The tours and experiences market is projected to be worth $183 billion this year, and today a startup that has made inroads into the space through bootstrapping is announcing its first outside investment.
ToursByLocals — which sources local guides in some 162 countries, then helps tourists search and book them for either individual or small group tours and experiences in the place they are visiting — is today announcing 33 million Canadian dollars (US$25 million) in funding, from a single investor, Tritium Partners, money that it plans to use to hire more talent, build out its proprietary booking, payment and review publishing technology and expand its business development team.
This is the first outside funding for the Vancouver, Canada-based startup, which for the past 10 years has bootstrapped its business, building it up to 1.45 million customers and some US$45 million in revenues. It has around 100 employees today.
1) “In the brave new world of retail this won’t necessitate a trek out to the nearest late night supermarket. Instead the shop can come to you. With the touch of an app button, you hail a low-slung electric vehicle, like a glass-sided motorhome, which quietly glides into a parking space near you. You enter the shop by swiping your mobile phone at the door, pick up your wares and swipe out again. There’s no cashier or sales assistant, and no-one to clean up if you drop a carton of milk on your toe.” What are some of the cybersecurity issues around this idea?
2) What are some of the technology (in addition to cybersecurity) issues around this idea?
A joint investigation by watchdogs in Canada and British Columbia has found that Cambridge Analytica-linked data firm, Aggregate IQ, broke privacy laws in Facebook ad-targeting work it undertook for the official Vote Leave Brexit campaign in the UK’s 2016 EU referendum.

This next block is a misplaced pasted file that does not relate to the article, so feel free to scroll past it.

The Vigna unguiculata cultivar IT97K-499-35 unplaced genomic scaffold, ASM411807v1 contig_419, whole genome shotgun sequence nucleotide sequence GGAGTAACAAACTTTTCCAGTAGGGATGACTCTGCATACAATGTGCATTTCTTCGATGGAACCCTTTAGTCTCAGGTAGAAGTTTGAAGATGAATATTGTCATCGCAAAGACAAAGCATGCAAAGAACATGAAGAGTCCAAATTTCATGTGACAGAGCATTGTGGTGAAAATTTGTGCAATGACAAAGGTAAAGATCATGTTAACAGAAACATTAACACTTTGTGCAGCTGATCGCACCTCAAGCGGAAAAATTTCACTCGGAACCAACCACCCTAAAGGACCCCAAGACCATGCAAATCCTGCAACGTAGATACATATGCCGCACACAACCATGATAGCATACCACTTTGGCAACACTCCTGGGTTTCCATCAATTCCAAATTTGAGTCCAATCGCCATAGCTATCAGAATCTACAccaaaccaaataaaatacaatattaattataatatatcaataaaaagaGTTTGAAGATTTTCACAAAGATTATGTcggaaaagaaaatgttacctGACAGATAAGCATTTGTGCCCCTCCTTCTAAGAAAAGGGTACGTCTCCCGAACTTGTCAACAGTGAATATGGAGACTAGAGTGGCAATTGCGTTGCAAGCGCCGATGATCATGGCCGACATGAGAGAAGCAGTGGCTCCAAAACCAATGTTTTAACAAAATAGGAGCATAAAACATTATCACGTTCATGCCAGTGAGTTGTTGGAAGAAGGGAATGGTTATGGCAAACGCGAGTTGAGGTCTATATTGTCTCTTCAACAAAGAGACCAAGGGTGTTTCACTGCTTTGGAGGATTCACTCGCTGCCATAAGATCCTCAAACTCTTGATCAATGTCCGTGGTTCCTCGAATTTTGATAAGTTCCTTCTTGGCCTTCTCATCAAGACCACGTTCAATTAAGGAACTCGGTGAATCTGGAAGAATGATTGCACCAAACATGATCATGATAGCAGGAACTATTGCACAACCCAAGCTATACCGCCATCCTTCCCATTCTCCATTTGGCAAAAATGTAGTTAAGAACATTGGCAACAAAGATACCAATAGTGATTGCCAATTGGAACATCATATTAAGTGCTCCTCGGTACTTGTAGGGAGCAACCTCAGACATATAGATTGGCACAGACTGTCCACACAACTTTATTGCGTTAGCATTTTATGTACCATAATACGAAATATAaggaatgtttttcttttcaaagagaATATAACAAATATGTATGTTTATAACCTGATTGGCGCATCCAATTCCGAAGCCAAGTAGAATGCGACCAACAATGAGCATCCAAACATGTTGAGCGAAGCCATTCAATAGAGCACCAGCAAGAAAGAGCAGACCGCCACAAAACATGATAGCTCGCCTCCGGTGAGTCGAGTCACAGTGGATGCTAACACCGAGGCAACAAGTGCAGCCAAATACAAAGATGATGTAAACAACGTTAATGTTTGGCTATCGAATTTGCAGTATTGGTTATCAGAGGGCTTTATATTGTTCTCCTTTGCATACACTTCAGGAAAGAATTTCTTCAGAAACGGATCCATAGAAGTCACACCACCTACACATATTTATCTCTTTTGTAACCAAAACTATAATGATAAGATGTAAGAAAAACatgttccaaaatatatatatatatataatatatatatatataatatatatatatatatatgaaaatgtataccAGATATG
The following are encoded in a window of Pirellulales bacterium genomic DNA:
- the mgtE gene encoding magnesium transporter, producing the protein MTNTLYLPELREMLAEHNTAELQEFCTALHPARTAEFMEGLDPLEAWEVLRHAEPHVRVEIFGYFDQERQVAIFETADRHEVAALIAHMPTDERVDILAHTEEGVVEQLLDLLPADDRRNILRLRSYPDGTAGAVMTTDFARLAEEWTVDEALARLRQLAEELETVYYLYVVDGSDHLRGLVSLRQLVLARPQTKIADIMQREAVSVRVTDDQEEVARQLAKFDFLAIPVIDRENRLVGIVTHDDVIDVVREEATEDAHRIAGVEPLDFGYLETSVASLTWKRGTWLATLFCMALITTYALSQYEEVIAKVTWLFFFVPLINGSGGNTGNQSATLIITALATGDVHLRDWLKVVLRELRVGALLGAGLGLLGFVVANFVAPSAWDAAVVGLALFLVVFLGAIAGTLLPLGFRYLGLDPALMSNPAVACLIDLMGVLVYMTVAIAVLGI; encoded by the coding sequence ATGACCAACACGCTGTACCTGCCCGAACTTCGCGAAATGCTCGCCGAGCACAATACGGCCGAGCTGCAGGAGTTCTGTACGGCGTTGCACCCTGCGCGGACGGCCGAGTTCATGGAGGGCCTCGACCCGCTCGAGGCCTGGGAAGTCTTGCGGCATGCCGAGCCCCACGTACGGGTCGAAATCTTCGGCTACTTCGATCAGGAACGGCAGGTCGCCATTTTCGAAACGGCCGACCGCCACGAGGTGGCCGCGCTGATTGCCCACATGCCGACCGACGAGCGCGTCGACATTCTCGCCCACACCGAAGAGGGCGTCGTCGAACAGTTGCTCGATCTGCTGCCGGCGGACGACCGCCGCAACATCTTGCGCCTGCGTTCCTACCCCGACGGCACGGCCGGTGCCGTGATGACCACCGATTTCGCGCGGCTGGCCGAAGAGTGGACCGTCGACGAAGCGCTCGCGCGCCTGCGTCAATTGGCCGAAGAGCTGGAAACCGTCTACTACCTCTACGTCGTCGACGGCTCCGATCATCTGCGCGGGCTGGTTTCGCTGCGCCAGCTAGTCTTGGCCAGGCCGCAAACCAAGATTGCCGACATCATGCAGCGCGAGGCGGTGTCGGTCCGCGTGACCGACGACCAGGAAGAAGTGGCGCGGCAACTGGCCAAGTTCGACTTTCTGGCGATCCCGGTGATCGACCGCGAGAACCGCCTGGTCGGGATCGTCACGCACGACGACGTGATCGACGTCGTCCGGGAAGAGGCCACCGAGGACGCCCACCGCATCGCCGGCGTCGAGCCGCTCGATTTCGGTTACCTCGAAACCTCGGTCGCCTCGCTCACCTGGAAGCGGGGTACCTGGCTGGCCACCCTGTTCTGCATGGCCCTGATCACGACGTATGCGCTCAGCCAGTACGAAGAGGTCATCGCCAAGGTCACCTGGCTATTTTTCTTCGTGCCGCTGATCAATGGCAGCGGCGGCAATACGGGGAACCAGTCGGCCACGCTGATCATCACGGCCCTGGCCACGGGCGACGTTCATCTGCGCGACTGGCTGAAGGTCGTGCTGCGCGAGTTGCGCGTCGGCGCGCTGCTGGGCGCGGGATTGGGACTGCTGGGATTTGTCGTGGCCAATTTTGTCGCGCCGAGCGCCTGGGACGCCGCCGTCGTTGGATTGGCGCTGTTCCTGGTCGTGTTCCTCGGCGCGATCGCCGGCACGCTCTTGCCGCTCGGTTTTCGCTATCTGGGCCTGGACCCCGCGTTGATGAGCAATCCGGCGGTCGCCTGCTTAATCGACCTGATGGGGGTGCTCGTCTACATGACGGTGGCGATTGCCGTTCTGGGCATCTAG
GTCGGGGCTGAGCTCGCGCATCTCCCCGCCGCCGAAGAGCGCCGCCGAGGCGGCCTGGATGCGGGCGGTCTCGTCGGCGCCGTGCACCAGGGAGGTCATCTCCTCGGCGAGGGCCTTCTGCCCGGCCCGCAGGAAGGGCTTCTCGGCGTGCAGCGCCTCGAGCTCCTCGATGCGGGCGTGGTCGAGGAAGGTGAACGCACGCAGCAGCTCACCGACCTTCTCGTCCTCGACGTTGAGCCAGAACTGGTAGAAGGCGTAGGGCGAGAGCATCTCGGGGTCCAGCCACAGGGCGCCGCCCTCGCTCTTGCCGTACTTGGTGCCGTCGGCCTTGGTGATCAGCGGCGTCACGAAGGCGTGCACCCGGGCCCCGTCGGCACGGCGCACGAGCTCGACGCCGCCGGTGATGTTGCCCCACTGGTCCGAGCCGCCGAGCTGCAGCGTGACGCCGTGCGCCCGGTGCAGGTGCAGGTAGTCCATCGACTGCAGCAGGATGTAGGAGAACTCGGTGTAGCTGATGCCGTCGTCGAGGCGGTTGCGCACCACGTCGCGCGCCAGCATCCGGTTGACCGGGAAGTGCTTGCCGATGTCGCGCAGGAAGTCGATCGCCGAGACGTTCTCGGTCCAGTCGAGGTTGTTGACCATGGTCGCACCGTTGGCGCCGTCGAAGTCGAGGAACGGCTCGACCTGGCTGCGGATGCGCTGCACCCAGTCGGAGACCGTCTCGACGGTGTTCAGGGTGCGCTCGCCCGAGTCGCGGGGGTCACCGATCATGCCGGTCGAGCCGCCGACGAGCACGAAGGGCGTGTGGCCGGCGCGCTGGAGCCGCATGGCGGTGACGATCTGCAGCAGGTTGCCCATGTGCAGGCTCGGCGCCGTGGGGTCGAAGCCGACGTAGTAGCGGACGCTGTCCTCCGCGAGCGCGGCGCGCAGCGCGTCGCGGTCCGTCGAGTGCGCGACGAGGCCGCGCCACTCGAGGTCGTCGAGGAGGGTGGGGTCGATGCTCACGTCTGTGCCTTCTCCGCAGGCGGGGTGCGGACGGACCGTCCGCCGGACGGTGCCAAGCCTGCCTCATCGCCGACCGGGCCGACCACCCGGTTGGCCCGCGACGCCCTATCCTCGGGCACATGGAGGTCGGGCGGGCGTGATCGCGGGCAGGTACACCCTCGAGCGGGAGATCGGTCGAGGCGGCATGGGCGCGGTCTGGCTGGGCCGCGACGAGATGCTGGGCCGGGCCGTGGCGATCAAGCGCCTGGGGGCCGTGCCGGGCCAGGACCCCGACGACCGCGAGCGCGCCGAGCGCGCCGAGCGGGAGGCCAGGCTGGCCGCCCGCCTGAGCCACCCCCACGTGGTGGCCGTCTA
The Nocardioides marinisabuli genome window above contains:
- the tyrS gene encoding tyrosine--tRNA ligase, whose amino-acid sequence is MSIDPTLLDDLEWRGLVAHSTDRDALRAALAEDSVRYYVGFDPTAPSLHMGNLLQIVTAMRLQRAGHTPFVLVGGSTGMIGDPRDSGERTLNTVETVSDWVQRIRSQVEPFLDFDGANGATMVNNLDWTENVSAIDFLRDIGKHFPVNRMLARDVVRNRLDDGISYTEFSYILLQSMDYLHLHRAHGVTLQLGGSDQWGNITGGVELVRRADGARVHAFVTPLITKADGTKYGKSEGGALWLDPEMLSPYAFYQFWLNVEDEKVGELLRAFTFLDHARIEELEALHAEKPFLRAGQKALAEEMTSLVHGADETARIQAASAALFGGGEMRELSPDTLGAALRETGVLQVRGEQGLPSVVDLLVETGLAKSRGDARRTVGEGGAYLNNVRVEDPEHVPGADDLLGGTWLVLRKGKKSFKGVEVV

A quick reminder: Vote Leave was the official leave campaign in the referendum on the UK’s membership of the European Union. While Cambridge Analytica is the (now defunct) firm at the center of a massive Facebook data misuse scandal which has dented the company’s fortunes and continues to tarnish its reputation.
“The investigation finds that the personal information provided to and used by AIQ comes from disparate sources. This includes psychographic profiles derived from personal information Facebook disclosed to Dr. Aleksandr Kogan, and onward to Cambridge Analytica.” And yet most consumers will barely care. Why is this?
What sorts of monitoring could be put in place to ensure companies adhere to the rules and regulations?
“Kids trust their teachers because they’ve learned to trust them, whereas they’re still figuring out whether or not sources like voice assistants are trustworthy.” How might kids and adults be taught to trust intelligent agents like the Amazon Alexa?
” when the statements involved scientific and historical facts, kids tended to trust the teacher while adults were more inclined to trust the internet. The researchers concluded this could be due to the vast amounts of information available online, the fallibility of human memory and the tendency for adults to become less trusting of humans as they get older. ” How is this insight important to the developers of intelligent agents like the Amazon Alexa?